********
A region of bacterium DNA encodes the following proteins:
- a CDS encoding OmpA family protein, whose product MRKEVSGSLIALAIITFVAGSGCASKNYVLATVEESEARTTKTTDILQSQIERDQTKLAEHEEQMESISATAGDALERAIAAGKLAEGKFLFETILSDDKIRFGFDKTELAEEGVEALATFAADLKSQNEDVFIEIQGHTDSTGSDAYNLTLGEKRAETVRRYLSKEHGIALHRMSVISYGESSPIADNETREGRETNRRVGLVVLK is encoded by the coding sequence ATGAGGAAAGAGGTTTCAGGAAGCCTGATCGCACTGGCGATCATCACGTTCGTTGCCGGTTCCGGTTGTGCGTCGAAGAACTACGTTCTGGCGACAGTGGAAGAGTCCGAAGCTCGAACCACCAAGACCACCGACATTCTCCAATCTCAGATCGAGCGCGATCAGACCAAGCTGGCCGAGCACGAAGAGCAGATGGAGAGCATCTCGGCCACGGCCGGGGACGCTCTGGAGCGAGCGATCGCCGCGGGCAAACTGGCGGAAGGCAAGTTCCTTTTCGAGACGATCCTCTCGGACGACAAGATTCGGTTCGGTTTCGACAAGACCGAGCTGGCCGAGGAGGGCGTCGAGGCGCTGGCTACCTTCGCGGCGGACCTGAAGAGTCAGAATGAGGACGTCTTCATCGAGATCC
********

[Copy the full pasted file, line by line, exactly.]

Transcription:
A region of bacterium DNA encodes the following proteins:
- a CDS encoding OmpA family protein, whose product MRKEVSGSLIALAIITFVAGSGCASKNYVLATVEESEARTTKTTDILQSQIERDQTKLAEHEEQMESISATAGDALERAIAAGKLAEGKFLFETILSDDKIRFGFDKTELAEEGVEALATFAADLKSQNEDVFIEIQGHTDSTGSDAYNLTLGEKRAETVRRYLSKEHGIALHRMSVISYGESSPIADNETREGRETNRRVGLVVLK is encoded by the coding sequence ATGAGGAAAGAGGTTTCAGGAAGCCTGATCGCACTGGCGATCATCACGTTCGTTGCCGGTTCCGGTTGTGCGTCGAAGAACTACGTTCTGGCGACAGTGGAAGAGTCCGAAGCTCGAACCACCAAGACCACCGACATTCTCCAATCTCAGATCGAGCGCGATCAGACCAAGCTGGCCGAGCACGAAGAGCAGATGGAGAGCATCTCGGCCACGGCCGGGGACGCTCTGGAGCGAGCGATCGCCGCGGGCAAACTGGCGGAAGGCAAGTTCCTTTTCGAGACGATCCTCTCGGACGACAAGATTCGGTTCGGTTTCGACAAGACCGAGCTGGCCGAGGAGGGCGTCGAGGCGCTGGCTACCTTCGCGGCGGACCTGAAGAGTCAGAATGAGGACGTCTTCATCGAGATCC